It is “legally wrong” to assume that the merit of future cases brought in the criminal or civil jurisdictions for assault by a priest is weakened by the George Pell decision.
A law professor with La Trobe University conceded that the High Court of Australia’s ruling left a “trail of devastation” from victims of sexual abuse by priests of the Catholic Church, but the decision will have little to no effect on the future of similar cases.
Gideon Boas said each future case will be determined by reference to the particular facts and evidence and, beyond the fact that all historic sex abuse cases suffer from difficulties associated with the delay of trial, the Pell decision will not ultimately be the drawcard.
“It would be unfortunate and legally wrong if the message in the community was that the High Court’s ruling has weakened the strength of, or point in, bringing such cases to court or making properly founded allegations,” Professor Boas said. “The risk of this messaging is that victims will give up or not bother coming forward.”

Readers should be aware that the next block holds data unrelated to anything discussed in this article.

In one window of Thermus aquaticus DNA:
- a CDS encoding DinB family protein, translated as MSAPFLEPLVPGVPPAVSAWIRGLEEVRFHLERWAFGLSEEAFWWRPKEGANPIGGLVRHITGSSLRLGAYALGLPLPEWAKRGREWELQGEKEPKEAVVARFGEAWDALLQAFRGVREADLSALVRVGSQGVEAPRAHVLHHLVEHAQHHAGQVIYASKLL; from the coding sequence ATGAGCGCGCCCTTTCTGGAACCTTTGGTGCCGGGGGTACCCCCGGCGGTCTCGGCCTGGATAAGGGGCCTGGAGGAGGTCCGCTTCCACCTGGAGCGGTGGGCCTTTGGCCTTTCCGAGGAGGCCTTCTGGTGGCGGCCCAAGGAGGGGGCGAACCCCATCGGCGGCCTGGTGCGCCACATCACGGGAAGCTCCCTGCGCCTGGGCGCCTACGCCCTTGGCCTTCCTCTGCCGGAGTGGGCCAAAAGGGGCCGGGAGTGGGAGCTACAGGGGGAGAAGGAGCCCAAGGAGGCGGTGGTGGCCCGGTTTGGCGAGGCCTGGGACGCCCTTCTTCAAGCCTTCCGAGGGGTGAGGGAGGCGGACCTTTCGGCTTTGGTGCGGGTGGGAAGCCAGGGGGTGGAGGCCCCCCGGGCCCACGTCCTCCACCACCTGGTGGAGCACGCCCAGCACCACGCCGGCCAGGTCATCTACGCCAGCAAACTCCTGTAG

Importantly, the allegation that concerned the High Court’s ruling is “the beginning of the real analysis of Pell’s involvement and complicity in child sex abuse in the Catholic Church and, in particular the Ballarat [diocese]”. As such, it is predicted that Cardinal Pell will face other civil proceedings concerning allegations of cover-ups in the church.
Professor Boas said there will be much more “legal water to pass under the bridge” from the cardinal matter, but it should be remembered that, while it was a major legal event, it is a “mere wave in the tsunami of allegations” that will have their own time in court.
“Ridsdale, Glennon, Claffey, Fox, Klep, Aulsebrook and others – this list of the paedophile priests who have been convicted and jailed by the courts in Australia is impressive,” said Professor Boas. “The number of civil cases settled by defendant religious institutions not wanting the exposure of a trial is even more impressive.”